Monday, August 23, 2010

The Origins of Pentecostalism: Azusa Street

In February of 1906, William Seymour, a soft-spoken Black minister originally from Louisiana (but who was at the time studying at a Bible College in Texas), was invited to preach at a church in Los Angeles. However, as soon as the congregation discovered that Seymour was a proponent of speaking in tongues as a sign of baptism in the Holy Spirit, he found himself abruptly disinvited.

But Seymour was then asked to come preach at a nearby home church, and by the summer of '06 this home was filled with people manifesting the gifts of the Holy Spirit (especially glossalalia). Word spread and soon the congregation was renting an abandoned warehouse on Azusa street, and this became the Apostolic Faith Mission.

These were the beginnings of the modern Pentecostalist movement. Much more about this can be found here: Azusa Steet Timeline: Seymour and the Apostolic Faith Mission, and also here: History of Pentecostalism. Both of those links are connected to the "Association of Former Pentecostalists". For the view of non-former Pentecostals, you can check out the website of the world's largest Pentecostalist group, the Assemblies of God, or that of the Church of God in Christ, another prominent branch of Pentecostalism. The Pew Research Forum also has an extensive offering of materials on Pentecostalism.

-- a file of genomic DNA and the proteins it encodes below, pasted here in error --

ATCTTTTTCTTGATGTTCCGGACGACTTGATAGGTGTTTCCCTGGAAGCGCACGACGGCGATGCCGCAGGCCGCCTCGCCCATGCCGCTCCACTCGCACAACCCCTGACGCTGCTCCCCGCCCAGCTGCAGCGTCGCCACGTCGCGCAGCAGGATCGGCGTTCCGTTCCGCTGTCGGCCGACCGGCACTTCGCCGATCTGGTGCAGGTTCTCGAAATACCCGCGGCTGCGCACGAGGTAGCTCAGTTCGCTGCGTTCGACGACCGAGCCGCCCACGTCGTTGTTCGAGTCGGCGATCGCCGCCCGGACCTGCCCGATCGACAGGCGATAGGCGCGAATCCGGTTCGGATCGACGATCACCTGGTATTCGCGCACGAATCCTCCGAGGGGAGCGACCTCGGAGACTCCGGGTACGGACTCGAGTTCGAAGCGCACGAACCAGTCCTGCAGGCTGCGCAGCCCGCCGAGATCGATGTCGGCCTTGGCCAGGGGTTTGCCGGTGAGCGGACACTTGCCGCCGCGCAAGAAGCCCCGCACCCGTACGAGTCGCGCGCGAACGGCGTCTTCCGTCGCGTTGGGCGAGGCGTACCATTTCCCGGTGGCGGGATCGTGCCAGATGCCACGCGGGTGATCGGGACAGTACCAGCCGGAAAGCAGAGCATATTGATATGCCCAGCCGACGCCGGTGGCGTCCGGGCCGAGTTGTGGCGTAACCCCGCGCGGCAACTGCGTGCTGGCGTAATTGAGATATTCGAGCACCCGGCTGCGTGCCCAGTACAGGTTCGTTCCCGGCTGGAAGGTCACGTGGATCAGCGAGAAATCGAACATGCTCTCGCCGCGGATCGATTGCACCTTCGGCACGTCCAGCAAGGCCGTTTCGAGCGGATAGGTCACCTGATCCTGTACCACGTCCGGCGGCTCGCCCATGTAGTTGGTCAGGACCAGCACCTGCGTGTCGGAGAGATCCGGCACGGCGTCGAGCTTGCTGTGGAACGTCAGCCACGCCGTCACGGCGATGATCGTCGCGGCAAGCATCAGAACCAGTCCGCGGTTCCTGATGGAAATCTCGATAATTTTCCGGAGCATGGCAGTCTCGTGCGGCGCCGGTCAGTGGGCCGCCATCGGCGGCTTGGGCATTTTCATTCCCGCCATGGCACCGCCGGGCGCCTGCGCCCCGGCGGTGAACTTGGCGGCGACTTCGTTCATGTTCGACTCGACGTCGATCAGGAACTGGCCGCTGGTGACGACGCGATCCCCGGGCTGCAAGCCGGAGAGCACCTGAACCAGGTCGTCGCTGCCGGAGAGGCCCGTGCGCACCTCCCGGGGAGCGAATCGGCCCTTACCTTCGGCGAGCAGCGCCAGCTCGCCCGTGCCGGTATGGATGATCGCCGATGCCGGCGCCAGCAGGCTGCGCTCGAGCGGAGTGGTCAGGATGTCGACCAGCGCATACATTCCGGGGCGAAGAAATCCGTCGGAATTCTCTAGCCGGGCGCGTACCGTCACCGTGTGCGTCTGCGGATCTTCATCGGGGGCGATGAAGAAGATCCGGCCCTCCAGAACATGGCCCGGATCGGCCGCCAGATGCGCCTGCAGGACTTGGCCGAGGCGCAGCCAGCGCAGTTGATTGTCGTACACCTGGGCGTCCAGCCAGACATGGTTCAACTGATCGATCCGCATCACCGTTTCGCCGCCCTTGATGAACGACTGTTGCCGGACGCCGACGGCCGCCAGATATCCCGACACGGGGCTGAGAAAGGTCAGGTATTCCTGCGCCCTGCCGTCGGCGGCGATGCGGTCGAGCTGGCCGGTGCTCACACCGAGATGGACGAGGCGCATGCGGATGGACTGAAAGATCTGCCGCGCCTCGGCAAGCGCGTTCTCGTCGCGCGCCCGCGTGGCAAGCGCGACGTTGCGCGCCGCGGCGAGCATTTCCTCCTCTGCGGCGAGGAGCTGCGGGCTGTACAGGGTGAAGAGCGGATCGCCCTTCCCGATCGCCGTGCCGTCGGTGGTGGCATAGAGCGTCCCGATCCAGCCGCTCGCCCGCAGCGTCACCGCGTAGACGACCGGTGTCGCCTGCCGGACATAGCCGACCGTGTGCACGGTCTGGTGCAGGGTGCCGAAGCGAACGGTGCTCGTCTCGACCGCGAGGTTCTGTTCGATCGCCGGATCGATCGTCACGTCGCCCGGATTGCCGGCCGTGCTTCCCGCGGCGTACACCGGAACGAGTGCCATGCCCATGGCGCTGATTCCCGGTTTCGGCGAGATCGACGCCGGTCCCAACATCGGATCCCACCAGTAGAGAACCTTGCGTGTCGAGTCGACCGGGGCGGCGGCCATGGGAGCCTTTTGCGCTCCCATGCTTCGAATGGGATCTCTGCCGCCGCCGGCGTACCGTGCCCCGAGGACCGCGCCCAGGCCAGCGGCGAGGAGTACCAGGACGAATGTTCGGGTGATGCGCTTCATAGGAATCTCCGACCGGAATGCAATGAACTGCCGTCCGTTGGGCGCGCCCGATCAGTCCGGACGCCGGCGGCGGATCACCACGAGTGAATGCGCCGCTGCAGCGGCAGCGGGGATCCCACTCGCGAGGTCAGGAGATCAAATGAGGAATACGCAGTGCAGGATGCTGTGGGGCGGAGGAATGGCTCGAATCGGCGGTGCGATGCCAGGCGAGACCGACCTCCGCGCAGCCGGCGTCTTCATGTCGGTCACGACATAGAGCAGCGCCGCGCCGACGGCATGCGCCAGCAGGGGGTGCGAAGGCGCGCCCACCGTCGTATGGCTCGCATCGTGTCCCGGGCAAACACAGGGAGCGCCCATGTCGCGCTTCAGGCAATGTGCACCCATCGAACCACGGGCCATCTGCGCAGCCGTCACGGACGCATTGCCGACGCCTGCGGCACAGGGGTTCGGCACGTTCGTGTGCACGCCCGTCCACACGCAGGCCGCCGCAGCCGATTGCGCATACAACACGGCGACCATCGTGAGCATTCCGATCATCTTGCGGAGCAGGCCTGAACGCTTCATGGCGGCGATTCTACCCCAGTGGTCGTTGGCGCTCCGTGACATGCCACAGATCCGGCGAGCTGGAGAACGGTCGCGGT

The Pentecostalist movement, of course, did not spring fully formed out of thin air. It was born out of the "holiness" movement, which in turn was rooted in Methodism and the teachings of John Wesley (1703-1791) and his brother Charles (1707-1788), and especially their ideas on sanctification and theosis.

Methodism, in turn, was just one of an ever increasing number of Christian sects that were breaking away from the Church of England, which, in turn, had broken away from the Catholic Church as part of the Protestant Reformation.

It must be recalled that the three original bastions of Protestantism -- Lutheranism, Calvinism and Anglicanism -- had no intention of setting off a wave of religious experimentation and institutional fragmentation. Indeed, they each separately imagined themselves not as just one among many initiators of an ongoing process of reform, but rather as the endpoint of that process -- as it's proper goal. This attitude then carried over to all the successive generations of sectoids and grouplets that continued springing up like mushrooms. As it turns out, once these things are set in motion they have a tendency to get out of hand.

And just so in 1906 on Azusa Street in Los Angeles, William Seymour was concerned that the revival that he had started was getting out of hand. Seymour's Bible School mentor, Charles Parham, had preached the message of baptism in the Holy Spirit, and he had also preached that the gift of tongues was the sign of that baptism in it's fullness. But in addition Parham taught that manifestations of the Holy Spirit should not be overly emotional or boisterous, and that when such occurred it was not the Holy Spirit but rather "the flesh" that was being manifested.